The 1972 baseball season began in an unprecedented way. A players’ strike cancelled the first 86 games of the season and so it began about a week late. Instead of having an Opening Day celebration — because no one knew when the season would begin until a day or two before — the Cubs opened the year on a Saturday at Wrigley Field, April 15, and posted an ugly 4-2 loss to a terrible Phillies team in front of just 17,401 on a 47-degree day.
The next day, Sunday, April 16, was even colder, 40 degrees, with drizzle falling most of the morning. You wouldn’t have blamed Cubs management if they had postponed the game that afternoon.
But the Phillies and Cubs took the field with the No. 1 pick of the previous June’s draft, Burt Hooton, on the mound for the Cubs. Hooton had made three starts the previous year after being selected and in one of them, September 15, 1971 against the Mets, he had tied the then-franchise record by striking out 15.
Thus, hopes were high for Hooton as he made his first 1972 start. Opposing him was former Cub Dick Selma.
Befitting the weather, the pitching wasn’t great for the first three and a half innings, in which no one scored. Hooton’s control was off; he issued a walk in each of the first four innings to Phillies hitters. One of the runners was erased on a double play.
The Cubs broke through in the bottom of the fourth, scoring a run on a squeeze bunt executed by Don Kessinger.
Hooton issued another walk in the fifth, but got out of the inning with a double play. Yet another walk — his sixth in six innings — didn’t result in any scoring, and neither did walk number seven in the top of the seventh. The Cubs loaded the bases with two out in the bottom of the seventh and Randy Hundley poked a two-run single to left to make it 3-0.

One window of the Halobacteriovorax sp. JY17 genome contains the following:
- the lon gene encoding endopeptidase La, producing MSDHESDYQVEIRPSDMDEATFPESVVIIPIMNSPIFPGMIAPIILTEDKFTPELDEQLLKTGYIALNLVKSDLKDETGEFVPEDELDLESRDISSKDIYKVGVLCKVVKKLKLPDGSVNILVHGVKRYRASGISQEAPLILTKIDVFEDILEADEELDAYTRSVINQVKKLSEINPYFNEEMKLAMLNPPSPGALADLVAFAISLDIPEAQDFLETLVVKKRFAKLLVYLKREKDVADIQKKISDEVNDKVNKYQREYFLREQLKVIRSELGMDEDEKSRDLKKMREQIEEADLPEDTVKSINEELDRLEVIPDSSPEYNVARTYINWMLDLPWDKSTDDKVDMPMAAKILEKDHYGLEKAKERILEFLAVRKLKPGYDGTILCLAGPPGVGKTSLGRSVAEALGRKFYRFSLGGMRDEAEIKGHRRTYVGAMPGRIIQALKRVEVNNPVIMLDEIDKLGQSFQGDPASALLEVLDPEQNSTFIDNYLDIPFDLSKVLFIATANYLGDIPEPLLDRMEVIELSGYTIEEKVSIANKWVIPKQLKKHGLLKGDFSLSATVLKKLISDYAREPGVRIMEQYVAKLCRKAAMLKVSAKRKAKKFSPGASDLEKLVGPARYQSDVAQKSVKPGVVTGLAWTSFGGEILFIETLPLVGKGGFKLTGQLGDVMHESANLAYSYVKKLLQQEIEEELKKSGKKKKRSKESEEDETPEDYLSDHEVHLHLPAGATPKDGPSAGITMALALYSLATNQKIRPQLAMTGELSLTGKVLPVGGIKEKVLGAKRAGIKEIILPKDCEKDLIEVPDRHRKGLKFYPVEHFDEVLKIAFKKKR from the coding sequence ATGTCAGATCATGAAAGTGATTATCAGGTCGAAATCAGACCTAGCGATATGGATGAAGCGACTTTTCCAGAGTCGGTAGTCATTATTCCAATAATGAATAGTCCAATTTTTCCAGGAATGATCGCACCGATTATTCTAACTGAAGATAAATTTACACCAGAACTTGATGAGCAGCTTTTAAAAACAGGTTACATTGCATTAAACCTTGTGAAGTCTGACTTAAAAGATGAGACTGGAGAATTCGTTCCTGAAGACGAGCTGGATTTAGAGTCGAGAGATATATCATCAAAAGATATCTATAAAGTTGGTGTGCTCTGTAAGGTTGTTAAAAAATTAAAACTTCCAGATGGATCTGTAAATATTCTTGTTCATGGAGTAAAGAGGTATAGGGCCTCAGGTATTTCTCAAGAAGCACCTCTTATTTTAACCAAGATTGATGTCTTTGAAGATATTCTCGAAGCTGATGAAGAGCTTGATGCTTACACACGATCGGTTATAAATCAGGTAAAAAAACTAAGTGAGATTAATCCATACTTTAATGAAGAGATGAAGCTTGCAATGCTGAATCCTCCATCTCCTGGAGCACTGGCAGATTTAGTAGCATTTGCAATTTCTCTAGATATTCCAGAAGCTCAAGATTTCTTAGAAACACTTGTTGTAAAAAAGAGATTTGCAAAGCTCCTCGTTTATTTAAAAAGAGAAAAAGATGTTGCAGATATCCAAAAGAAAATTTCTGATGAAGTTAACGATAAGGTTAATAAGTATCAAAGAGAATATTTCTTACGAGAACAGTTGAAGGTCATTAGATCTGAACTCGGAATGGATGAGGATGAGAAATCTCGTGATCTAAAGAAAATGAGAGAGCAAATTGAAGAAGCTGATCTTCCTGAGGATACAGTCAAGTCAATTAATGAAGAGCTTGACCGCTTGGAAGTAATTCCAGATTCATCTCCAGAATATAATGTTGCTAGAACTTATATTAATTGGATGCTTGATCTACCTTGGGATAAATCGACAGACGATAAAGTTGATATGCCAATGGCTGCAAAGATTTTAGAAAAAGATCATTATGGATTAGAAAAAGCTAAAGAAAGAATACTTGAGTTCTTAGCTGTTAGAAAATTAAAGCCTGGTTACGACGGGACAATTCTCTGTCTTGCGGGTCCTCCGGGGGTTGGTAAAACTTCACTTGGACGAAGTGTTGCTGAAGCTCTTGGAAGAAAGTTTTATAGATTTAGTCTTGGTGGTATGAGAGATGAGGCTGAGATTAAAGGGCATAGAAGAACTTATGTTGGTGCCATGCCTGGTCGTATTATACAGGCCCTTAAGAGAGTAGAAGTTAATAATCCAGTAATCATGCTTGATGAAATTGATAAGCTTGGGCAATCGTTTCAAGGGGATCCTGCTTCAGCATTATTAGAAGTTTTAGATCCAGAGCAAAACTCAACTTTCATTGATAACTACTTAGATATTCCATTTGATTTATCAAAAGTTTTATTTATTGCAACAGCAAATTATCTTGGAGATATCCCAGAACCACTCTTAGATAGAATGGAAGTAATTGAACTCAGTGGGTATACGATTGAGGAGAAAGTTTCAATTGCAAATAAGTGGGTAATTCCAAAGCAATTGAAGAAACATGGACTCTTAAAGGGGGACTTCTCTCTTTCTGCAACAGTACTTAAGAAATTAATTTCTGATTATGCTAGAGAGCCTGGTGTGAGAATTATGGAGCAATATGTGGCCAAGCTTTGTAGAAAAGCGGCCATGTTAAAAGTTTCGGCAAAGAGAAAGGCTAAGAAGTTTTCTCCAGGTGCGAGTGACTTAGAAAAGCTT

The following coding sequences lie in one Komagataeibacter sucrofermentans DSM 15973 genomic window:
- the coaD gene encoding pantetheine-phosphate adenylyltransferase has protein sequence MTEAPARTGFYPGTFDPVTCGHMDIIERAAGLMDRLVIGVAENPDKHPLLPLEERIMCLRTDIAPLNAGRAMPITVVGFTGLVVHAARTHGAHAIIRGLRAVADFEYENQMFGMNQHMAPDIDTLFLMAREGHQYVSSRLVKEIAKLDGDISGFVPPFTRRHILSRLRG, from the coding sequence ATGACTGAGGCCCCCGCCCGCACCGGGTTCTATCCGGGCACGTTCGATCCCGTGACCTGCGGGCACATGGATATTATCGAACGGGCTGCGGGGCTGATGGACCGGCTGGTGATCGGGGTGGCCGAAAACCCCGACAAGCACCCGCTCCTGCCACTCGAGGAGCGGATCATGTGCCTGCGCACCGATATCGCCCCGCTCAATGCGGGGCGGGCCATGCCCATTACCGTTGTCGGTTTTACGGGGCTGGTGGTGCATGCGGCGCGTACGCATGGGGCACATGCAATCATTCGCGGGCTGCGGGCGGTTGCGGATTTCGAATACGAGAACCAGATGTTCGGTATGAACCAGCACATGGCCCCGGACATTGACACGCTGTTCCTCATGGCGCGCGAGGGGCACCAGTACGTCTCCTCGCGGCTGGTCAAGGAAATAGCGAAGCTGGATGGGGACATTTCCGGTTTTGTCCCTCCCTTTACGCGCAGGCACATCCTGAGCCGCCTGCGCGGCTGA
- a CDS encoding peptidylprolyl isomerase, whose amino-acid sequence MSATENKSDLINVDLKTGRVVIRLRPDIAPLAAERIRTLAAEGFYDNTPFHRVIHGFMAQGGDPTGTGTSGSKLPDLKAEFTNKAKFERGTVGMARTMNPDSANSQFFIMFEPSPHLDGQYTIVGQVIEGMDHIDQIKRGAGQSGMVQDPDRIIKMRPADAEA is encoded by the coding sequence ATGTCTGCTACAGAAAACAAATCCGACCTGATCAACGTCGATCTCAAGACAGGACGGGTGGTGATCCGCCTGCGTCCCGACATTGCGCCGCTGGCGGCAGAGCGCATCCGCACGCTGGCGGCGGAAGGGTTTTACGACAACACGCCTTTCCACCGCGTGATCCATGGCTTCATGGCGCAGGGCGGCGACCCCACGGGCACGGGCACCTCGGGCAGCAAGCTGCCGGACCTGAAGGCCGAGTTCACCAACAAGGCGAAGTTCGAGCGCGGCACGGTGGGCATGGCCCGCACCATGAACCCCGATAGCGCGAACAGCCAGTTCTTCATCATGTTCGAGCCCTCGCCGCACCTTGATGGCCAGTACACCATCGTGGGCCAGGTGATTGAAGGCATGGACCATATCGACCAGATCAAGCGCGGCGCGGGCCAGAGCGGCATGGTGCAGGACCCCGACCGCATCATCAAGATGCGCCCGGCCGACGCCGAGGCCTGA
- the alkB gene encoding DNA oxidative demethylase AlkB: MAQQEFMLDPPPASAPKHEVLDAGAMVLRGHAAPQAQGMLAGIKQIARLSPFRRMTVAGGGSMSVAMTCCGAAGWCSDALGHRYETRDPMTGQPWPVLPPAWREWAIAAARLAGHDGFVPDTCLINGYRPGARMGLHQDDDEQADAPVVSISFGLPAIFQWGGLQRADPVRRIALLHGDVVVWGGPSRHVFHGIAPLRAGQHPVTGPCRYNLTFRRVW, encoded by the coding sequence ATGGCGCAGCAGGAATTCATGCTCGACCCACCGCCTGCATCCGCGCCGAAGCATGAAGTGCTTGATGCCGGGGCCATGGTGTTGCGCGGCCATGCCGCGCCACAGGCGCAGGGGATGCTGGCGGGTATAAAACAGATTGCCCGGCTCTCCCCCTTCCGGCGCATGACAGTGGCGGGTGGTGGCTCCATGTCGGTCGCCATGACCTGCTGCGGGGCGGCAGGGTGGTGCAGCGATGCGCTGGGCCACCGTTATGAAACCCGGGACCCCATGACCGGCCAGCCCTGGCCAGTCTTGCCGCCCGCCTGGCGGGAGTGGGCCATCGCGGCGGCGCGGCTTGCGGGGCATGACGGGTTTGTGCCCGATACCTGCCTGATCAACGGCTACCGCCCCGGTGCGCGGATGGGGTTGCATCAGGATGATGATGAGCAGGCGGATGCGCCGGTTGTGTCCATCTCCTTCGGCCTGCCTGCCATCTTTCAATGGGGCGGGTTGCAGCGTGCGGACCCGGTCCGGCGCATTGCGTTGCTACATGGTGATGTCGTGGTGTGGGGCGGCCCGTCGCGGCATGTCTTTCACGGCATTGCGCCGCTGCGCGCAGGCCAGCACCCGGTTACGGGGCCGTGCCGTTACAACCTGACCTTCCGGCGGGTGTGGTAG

Hooton finally recorded a 1-2-3 inning in the eighth, and in the bottom of the inning the Cubs plated another run on a Jose Cardenal triple and RBI single by Kessinger to make it 4-0.
The Phillies had had a lot of baserunners on the seven walks, but no hits, and now the game went to the ninth. Willie Montanez grounded out and Deron Johnson struck out. With one out to go, Greg Luzinski stood at the plate, the last obstacle between Hooton and the history books.
As I have noted here previously, Cubs pitchers threw six no-hitters between 1955 and 1972, including Milt Pappas’ later in that ‘72 season. They seemed almost commonplace. It took 36 more years for a Cubs pitcher to throw another one: Carlos Zambrano’s in 2008.
As for Hooton, he had a fine year in 1972 (2.80 ERA, 1.292 WHIP, 3.2 bWAR) and was also good, though a bit less so, in 1973 (2.2 bWAR). His 1974 season was mediocre (and the team was terrible) and he got off to a poor start in 1975. As was standard practice during John Holland’s tenure as general manager, the Cubs then panicked and traded Hooton May 2, 1975 in one of the worst deals in modern team history: To the Dodgers for Eddie Solomon and Geoff Zahn. Hooton went on to pitch in three World Series for the Dodgers, finished second in Cy Young voting in 1978 and was NLCS MVP in 1981. The trade might have worked out all right if the Cubs had kept Zahn, who wound up as a pretty good rotation starter for nearly a decade for the Twins and Angels, but before the 1977 season they released him and got absolutely nothing in return.
Anyway, Burt Hooton’s no-hitter, a 4-0 win in front of just 9,583, was a major highlight of the 1972 season. It happened Sunday, April 16, 1972 — 50 years ago today.